They come from every corner of the country. They have been ranked and unranked, bluebloods and doormats. They are the major-conference teams — from the Power Five conferences1 plus Notre Dame — that have fallen prey to an upset by an upstart from the lower tier of Football Bowl Subdivision schools (now called the Group of Five).2 In the past 15 years, among schools that have been Power Five members for all of that time, only Ohio State, Southern California, Florida and Texas have been spared.
But this year, the damage has been particularly consistent. Power Five schools are just 69-18 (.793) against Group of Five opponents, their lowest collective winning percentage since 2008, when they went 60-17 (.779). And this is after a wave of conference realignment earlier this decade, when the major conferences snatched up some of the lower ranks’ most consistent winners, such as Utah, Louisville and Texas Christian. If two more Power Five teams lose to Group of Five foes this season, the 20 losses will mark the most since at least 2004. Nonconference games are mostly over, but some chances remain. Arkansas-Western Kentucky, Tennessee-UAB and South Carolina-Appalachian State are three to watch down the stretch.
The American Athletic Conference may generate the most cries for Group of Five respect — the league has tirelessly campaigned for the term “Power Six” to catch on — but this year, the most successful giant killers have come from the Mountain West, which has eight of the 18 Group of Five victories with just 10 losses. Those eight wins come from seven different teams,3 meaning that more than half of the league has knocked off a Power Five opponent. That’s especially impressive considering that just five of those 18 Mountain West wins came at home.
And yes, the oft-maligned Pac-12 has been the most susceptible this year, responsible for six of the Power Five’s 18 losses with just eight wins. The league’s 8-6 record this season and 9-6 record in 2018 are the worst marks for a major conference against the Group of Five since at least 2014.
This trend is paradoxical: The disparities between the bigger and smaller conferences are wider than ever before. The Big Ten’s massive media-rights contracts with Fox, ESPN and CBS are worth $440 million per year, and each school that receives a full share of revenue from the league gets more than $50 million. The full SEC revenue share per school is $43.7 million a year. The AAC, meanwhile, just signed a new 12-year TV deal with ESPN for $83.3 million per year, or about $7 million per school annually. That money can make a big difference in areas like head coaching compensation, where Memphis was the only Group of Five school to rank in the nation’s top 50 last year, according to USA Today’s database.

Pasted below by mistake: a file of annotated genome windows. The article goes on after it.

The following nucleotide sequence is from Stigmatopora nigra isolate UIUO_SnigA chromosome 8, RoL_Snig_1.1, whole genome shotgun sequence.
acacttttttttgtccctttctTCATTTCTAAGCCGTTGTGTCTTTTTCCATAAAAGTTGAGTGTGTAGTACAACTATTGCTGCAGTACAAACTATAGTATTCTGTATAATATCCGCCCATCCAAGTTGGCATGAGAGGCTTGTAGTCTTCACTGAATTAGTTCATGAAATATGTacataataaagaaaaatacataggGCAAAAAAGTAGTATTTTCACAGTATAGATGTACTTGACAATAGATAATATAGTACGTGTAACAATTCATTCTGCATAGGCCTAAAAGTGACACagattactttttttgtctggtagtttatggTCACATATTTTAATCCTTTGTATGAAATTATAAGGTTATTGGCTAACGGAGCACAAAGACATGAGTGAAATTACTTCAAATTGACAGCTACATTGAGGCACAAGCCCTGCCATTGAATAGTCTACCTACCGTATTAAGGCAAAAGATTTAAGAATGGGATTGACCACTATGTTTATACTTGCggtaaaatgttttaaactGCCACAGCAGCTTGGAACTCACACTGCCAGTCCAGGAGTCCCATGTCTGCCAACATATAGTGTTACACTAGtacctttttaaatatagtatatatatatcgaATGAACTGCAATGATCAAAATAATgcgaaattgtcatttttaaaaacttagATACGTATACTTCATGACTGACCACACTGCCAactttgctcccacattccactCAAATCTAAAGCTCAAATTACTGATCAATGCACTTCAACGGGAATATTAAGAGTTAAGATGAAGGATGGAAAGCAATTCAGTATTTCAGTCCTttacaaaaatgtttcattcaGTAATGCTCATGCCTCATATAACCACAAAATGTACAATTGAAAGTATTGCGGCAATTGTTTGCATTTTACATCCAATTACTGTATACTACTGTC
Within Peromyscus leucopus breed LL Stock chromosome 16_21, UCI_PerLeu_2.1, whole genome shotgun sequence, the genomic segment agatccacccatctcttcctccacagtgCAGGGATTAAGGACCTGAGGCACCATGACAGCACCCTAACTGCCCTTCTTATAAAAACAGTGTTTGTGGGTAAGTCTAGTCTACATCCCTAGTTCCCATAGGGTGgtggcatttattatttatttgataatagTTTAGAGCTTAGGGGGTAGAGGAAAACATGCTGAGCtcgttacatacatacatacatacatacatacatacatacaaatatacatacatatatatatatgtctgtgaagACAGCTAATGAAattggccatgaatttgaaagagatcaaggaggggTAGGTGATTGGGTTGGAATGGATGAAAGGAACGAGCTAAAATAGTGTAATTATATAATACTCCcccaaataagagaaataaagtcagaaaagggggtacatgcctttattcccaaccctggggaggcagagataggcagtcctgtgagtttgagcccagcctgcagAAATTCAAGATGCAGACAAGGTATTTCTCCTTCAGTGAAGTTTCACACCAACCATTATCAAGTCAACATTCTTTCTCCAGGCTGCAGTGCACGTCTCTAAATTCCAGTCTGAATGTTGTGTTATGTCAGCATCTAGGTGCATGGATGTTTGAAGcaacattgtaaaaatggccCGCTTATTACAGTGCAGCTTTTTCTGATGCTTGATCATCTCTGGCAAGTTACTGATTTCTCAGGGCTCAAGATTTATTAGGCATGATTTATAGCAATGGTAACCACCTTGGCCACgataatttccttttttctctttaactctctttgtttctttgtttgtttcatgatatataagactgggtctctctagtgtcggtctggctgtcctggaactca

The five major conferences distanced themselves further from the rest when they obtained the right in 2014 to create their own rules while remaining part of the NCAA. Five months later, those conferences passed a rule allowing their schools to provide marginal cost-of-attendance stipends to athletes, another perk of attending an upper-tier school.
It’s not as if the Group of Five teams are making strides in recruiting — after last season’s national signing day, only Boise State and Central Florida beat out any Power Five team in Bill Connelly’s weighted recruiting rankings from the past four classes. Yet those smaller schools are making up ground, except in the only place it matters to some teams: the College Football Playoff.
Since the start of the playoff after the 2014 season, there’s been no clear way for a Group of Five contender to compete for a national championship, a drumbeat that grew louder with UCF, its 25-game winning streak and its self-proclaimed 2017 “national championship.” Boise State is this year’s UCF, or rather UCF was last year’s Boise State. The original Cinderella is back to its undefeated ways, 5-0 this season and likely to be favored in each of its seven games left in the regular season. But when the CFP committee unveils its rankings, barring mass chaos in the SEC, it’s almost inconceivable that Boise State will get near the top four.
An undefeated Boise State team snubbed from the national-championship picture would make 2019 feel a lot like 2009, but this year there’s justification for it. As much success as Group of Five teams have had in stealing nonconference guarantee games, they’re arguably no closer to the top of college football, for the competitive-balance reasons mentioned earlier. Boise State is currently No. 31 in ESPN’s Football Power Index, 23.7 points worse than Alabama on a neutral field, and UCF faced similar realities last year, even before quarterback McKenzie Milton’s horrific knee injury ended his season.
The current college football landscape offers those teams few windows of opportunity. UCF saw Power Five chances against Georgia Tech in 2017 and North Carolina in 2018 canceled because of hurricanes. Boise State scheduled a season opener against Florida State in Jacksonville when it seemed like that could be a resume-bolstering win. Plenty of voices are calling for the CFP to expand to eight teams and include the best Group of Five champion, but the current CFP contract doesn’t expire until 2025. Until then, in all likelihood, the Group of Five’s September upsets may be their ceiling.
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